Adaptive Release is the ability to delay the visibility of a particular item within Blackboard. Adaptive release is made possible by either the gradebook (using points) or the review feature. Adaptive release is particularly useful when work needs to progress in stages. Students will not be able to complete or in some cases even see the next stage until they have completed a set task before hand.


Reporting refers to the detailed course statistics available to instructors and teaching assistants via the control panel. These reports though flexible are not very well formatted or easily ‘readable’. Fortunately there is an export feature that creates data in a tab delimitated or comma separated format for analysis outside of Blackboard. System administrators have access to further reporting options that are outside the scope of this document.

Blackboard Training

Blackboard Self Study Materials

The first place to start with Blackboard online training is the ‘quick tutorials’ as these give a very brief overview of the various components including assessment. Followed by the 'tip sheets' on assessment and assignments in the Behind Blackboard website:

Tip Sheets




Blackboard Online Courses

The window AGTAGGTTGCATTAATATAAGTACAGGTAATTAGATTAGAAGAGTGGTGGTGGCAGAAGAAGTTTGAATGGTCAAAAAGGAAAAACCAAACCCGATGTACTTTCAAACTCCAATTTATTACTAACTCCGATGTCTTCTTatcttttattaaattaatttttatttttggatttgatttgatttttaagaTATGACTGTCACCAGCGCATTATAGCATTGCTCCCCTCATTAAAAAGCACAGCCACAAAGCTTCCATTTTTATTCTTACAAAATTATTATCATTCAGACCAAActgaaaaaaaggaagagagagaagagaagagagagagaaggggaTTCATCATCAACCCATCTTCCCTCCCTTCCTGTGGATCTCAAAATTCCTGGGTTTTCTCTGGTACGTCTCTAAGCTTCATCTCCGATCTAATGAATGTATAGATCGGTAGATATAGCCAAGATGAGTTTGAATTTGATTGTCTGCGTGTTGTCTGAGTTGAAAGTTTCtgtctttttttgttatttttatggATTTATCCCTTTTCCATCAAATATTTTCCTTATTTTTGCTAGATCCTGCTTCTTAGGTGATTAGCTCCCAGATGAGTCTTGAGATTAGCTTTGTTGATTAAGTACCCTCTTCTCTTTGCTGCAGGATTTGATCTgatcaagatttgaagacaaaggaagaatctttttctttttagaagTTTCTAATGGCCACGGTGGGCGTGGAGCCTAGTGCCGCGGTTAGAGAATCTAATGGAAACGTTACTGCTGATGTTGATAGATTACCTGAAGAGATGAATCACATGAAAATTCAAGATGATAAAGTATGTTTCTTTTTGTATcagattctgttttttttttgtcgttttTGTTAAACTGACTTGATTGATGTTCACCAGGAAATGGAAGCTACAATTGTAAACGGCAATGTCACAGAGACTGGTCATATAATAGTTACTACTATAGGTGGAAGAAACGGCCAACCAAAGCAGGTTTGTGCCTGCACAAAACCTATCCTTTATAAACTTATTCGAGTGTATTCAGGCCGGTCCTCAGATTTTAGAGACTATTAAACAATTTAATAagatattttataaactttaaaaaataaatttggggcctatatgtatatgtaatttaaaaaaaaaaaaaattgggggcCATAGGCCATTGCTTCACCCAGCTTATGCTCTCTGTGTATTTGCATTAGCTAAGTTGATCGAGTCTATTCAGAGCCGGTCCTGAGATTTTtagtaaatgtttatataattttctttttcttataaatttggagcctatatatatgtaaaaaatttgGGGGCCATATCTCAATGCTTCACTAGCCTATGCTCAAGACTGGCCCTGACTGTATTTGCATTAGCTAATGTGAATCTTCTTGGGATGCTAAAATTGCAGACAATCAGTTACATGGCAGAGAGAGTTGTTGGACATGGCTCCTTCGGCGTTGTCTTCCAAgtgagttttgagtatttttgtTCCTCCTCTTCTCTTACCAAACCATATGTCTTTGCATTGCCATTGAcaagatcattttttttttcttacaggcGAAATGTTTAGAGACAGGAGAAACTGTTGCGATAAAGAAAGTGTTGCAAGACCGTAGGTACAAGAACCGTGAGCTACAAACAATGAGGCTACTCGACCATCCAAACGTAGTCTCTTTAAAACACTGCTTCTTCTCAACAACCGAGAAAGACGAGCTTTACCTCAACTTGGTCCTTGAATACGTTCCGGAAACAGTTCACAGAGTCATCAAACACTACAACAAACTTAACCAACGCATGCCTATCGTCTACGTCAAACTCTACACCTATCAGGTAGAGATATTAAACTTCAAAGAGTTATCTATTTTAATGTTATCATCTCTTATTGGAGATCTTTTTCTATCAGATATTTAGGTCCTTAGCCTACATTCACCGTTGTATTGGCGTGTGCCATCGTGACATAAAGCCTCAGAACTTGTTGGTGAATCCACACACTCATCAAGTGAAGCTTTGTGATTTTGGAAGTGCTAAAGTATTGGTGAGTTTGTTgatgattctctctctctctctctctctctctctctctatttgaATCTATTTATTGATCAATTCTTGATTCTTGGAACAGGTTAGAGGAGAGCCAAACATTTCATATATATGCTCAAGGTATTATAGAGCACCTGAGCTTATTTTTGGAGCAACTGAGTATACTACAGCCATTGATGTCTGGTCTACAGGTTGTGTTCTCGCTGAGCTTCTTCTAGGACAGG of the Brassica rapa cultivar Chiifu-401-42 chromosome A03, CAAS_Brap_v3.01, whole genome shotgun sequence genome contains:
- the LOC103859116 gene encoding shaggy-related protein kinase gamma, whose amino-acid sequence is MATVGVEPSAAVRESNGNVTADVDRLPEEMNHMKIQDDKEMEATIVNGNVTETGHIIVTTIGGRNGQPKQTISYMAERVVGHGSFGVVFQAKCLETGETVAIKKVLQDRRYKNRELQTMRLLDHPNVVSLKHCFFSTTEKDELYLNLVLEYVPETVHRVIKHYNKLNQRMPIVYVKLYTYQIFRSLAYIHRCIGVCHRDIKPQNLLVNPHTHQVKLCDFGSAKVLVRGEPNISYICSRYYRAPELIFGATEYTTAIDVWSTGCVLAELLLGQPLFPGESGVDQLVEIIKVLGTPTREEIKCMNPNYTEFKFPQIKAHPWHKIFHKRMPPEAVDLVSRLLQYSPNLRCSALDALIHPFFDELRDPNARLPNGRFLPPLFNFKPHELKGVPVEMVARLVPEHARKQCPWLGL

Teaching and Learning online in Higher Education 6 week (3-6 hours per week)

This is an asynchronous course that expects no prerequisite knowledge other than basic web navigation and file management. It is and facilitated by a Blackboard instructor but only week 5 of 6 is relevant to assessment.

Week Five: Assessing Performance in an Online Course

Teaching and Learning online part 3 Assessing Learners

This is a fourteen day course and the third and final part of Blackboards certification scheme; the other two parts to this course are:

People who have completed all three asynchronous courses are entitled to call themselves ‘Certified Blackboard Instructors”.

The objectives for the assessing learners course are:

Use the Assignment tool to develop an assignment for student completion. Build and administer Tests and Surveys using a variety of question types. Provide feedback on assessment items as needed. Create and maintain an online grade book.

Assessing learners takes place in two online course areas. One course area is where students receive the necessary guidance and support the other area is a ‘development’ course where students try-out their skills.

Blackboard onsite

Blackboard Learning System Essentials

Introduces users to all of the course-building features, communications tools, and assessment managers in the Blackboard Learning System. It introduces participants to the pedagogy of online learning and presents best practices for teaching and learning in both Web-enhanced and distance education environments. There is no guide to the cost or length of time this course takes.

Blackboard Effective Course Design (advanced)

A follow-up to the Learning System essentials course that introduces instructional design theory and provides practical exercises to help instructors plan the overall architecture of their Web-enhanced and distance education courses. Activities include:

The training obviously includes assessment as the trainee is asked to bring..